Coordinates: 52°24'54?N 0°20'24?E? / ?52.415, 0.34
Originally a small hamlet on the banks of the River Great Ouse, the village of Prickwillow had an estimated mid-2005 population of 440. It lies in the south of the Fens, 4 miles (6.4 km) east of the city of Ely in Cambridgeshire, England, and is home to a large drainage engine museum.
Evidence for very early settlements near Prickwillow was unearthed in the 1930s, when an archaeological dig took place at Plantation Farm and Peacocks farm, by the A1101. This provided evidence for Roman and even three levels of prehistoric settlements just to the east of the village.
The modern parish of Prickwillow was formed in 1878. The name is said to be a reference to the 'prickets' of willow -- long thin skewers used to make thatch -- that grew in the surrounding marshy land.
Prior to the 19th century, the River Great Ouse flowed east of Ely as far as Prickwillow, before rejoining the modern course of the Ouse at Littleport. In 1829-30, however, the river was diverted north from Ely, and the original channel ploughed and filled in. Today's village lies on the site of the old riverbank, with evidence of the original course remaining in the name of the roads (e.g. Old Bank) and the meandering edges of the neighbouring fields (visible on this satellite image).
A view over the River Lark from the bridge at Prickwillow.
Much of the Prickwillow area lies below sea level so, in order to ensure that the land remained arable, a series of steam pumping engines were installed at the base of the newly dug drain, linked to the River Lark. The first of these was the Side Lever Steam Engine, installed in 1831. This was replaced in the 1880s by the Beam Steam Engine, which itself was replaced in 1924 by the powerful Mirrlees, Bickerton and Day Diesel. With a weight of 25 tonnes and a nominal power output of 250bhp at 250rpm, this engine ran until the 1970s, when it was replaced with automatic electric pumps.
The Mirrlees diesel engine remains the centrepiece of the village's Museum of Fenland Drainage, and is believed to be the only example of a blast-injection engine remaining in working order. The museum also contains other diesel engines, dating from 1919, recovered from other local pumping stations, and restored by volunteers. The Mirrlees engine remains in working order, and is demonstrated to interested visitors on several days throughout the year.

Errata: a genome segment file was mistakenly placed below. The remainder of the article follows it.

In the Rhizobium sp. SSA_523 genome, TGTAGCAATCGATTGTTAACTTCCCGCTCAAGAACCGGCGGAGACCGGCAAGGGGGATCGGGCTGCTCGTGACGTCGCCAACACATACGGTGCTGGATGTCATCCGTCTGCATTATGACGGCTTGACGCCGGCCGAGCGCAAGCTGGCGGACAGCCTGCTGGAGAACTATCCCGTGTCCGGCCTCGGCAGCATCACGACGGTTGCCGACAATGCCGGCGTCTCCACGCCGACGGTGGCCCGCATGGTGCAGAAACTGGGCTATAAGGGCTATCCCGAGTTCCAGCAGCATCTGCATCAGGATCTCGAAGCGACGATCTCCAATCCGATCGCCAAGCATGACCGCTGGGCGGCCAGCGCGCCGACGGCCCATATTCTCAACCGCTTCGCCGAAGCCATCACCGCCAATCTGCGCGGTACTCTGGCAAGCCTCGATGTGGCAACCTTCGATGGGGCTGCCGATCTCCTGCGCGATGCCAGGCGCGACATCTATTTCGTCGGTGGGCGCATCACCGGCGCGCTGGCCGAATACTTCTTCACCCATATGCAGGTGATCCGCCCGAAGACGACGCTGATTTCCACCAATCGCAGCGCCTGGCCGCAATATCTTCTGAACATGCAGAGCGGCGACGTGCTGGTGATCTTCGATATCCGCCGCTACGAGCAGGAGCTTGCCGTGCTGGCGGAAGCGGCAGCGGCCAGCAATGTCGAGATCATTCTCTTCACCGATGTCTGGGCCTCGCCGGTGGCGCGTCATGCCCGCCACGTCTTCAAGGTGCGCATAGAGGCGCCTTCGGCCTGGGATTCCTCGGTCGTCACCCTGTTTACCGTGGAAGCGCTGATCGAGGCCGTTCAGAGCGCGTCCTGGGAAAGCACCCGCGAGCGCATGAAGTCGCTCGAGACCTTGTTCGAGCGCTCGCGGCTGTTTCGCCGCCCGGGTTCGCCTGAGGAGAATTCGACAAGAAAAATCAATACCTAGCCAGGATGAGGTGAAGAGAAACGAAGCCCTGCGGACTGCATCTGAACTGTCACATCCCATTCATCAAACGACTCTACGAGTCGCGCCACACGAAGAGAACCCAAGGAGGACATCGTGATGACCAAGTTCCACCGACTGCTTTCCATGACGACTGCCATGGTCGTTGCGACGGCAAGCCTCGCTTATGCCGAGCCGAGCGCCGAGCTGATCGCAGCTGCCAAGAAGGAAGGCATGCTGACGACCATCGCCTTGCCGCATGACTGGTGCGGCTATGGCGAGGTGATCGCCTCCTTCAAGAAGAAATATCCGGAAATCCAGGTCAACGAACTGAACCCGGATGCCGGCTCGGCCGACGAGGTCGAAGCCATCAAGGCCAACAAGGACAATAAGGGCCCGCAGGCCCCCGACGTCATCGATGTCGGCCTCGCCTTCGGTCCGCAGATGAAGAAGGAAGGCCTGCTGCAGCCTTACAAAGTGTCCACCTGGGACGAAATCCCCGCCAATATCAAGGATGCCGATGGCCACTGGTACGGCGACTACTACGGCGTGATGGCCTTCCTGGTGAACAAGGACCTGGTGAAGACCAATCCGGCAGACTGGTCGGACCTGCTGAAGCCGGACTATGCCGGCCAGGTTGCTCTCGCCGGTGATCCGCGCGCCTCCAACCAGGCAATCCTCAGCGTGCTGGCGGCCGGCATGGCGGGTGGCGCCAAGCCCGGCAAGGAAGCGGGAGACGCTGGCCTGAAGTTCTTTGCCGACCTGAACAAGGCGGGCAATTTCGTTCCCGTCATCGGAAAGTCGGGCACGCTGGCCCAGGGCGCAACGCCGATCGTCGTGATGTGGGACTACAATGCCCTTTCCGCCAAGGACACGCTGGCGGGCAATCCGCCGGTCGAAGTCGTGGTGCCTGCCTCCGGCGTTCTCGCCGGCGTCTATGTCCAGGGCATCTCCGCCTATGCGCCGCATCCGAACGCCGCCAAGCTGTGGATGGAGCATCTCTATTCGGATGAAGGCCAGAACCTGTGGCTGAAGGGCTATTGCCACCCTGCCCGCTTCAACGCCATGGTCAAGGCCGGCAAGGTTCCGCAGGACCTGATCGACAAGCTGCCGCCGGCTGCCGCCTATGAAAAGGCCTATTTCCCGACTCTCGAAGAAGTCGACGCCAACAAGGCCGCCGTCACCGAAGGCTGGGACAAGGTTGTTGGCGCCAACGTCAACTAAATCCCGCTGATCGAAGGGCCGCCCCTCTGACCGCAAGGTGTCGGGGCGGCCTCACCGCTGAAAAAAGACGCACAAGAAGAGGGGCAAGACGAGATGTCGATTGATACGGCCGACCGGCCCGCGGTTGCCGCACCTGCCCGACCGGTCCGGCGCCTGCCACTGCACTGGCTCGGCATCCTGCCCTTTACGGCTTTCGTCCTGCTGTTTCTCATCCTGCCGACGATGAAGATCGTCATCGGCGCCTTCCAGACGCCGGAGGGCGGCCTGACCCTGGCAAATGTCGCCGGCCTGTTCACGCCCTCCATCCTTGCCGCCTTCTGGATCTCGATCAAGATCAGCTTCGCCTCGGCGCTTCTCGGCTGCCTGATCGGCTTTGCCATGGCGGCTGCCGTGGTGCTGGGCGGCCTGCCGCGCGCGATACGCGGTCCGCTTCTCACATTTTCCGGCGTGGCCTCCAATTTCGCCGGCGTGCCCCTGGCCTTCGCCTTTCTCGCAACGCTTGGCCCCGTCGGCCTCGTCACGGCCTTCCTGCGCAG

In the 1920s, it was reported that the constant draining of the land resulted in the peaty soil sinking by 2 inches (51 mm) every year. The local school buildings and St. Peter's Church, built in 1862 and 1866 respectively, as well as many of the local houses, were built on piles to ensure stable foundations. Two steps were built up to the front door of the vicarage, but many more had to be added as the land gradually sank. In addition, owing to the high water table, church burials take place in the more elevated settlement of Ely.
The B1104 between Prickwillow and neighbouring Isleham is reputedly the most subsidence affected road in the country; so undulating is the 6.4-mile (10.3 km) drive that some have experienced bouts of motion sickness equal to that of shipping
- , Cambridgeshire County Council Research group. "Cambridgeshire Population and Dwelling Stock Estimates and Forecasts". Accessed May 7, 2007.
- , Fowler, Gordon. (1934). The Extinct Waterways of the Fens: A paper read at the Afternoon Meeting of the Society on 13 November 1983. The Geographical Journal.
- , "Diamond 44 -- A Celebration of the 1944 University Boat Race". Accessed 7 May 2007.
 External links
Website of Prickwillow Village Council